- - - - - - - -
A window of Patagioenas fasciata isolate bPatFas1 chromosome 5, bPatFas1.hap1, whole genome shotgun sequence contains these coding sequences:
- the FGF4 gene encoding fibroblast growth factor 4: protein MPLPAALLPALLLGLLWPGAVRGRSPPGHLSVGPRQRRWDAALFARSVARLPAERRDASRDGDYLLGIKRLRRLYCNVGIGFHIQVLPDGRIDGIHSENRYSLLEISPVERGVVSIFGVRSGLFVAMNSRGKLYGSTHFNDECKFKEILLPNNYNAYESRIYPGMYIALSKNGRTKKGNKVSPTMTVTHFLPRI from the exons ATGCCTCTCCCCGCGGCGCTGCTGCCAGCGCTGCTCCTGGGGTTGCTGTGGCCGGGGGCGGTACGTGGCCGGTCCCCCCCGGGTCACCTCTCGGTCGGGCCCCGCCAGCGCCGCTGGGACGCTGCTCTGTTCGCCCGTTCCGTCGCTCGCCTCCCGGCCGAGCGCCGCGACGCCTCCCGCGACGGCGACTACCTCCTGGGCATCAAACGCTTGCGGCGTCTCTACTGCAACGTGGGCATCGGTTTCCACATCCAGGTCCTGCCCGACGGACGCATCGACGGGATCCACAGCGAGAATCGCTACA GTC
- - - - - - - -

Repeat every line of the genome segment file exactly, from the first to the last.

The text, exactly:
A window of Patagioenas fasciata isolate bPatFas1 chromosome 5, bPatFas1.hap1, whole genome shotgun sequence contains these coding sequences:
- the FGF4 gene encoding fibroblast growth factor 4: protein MPLPAALLPALLLGLLWPGAVRGRSPPGHLSVGPRQRRWDAALFARSVARLPAERRDASRDGDYLLGIKRLRRLYCNVGIGFHIQVLPDGRIDGIHSENRYSLLEISPVERGVVSIFGVRSGLFVAMNSRGKLYGSTHFNDECKFKEILLPNNYNAYESRIYPGMYIALSKNGRTKKGNKVSPTMTVTHFLPRI from the exons ATGCCTCTCCCCGCGGCGCTGCTGCCAGCGCTGCTCCTGGGGTTGCTGTGGCCGGGGGCGGTACGTGGCCGGTCCCCCCCGGGTCACCTCTCGGTCGGGCCCCGCCAGCGCCGCTGGGACGCTGCTCTGTTCGCCCGTTCCGTCGCTCGCCTCCCGGCCGAGCGCCGCGACGCCTCCCGCGACGGCGACTACCTCCTGGGCATCAAACGCTTGCGGCGTCTCTACTGCAACGTGGGCATCGGTTTCCACATCCAGGTCCTGCCCGACGGACGCATCGACGGGATCCACAGCGAGAATCGCTACA GTC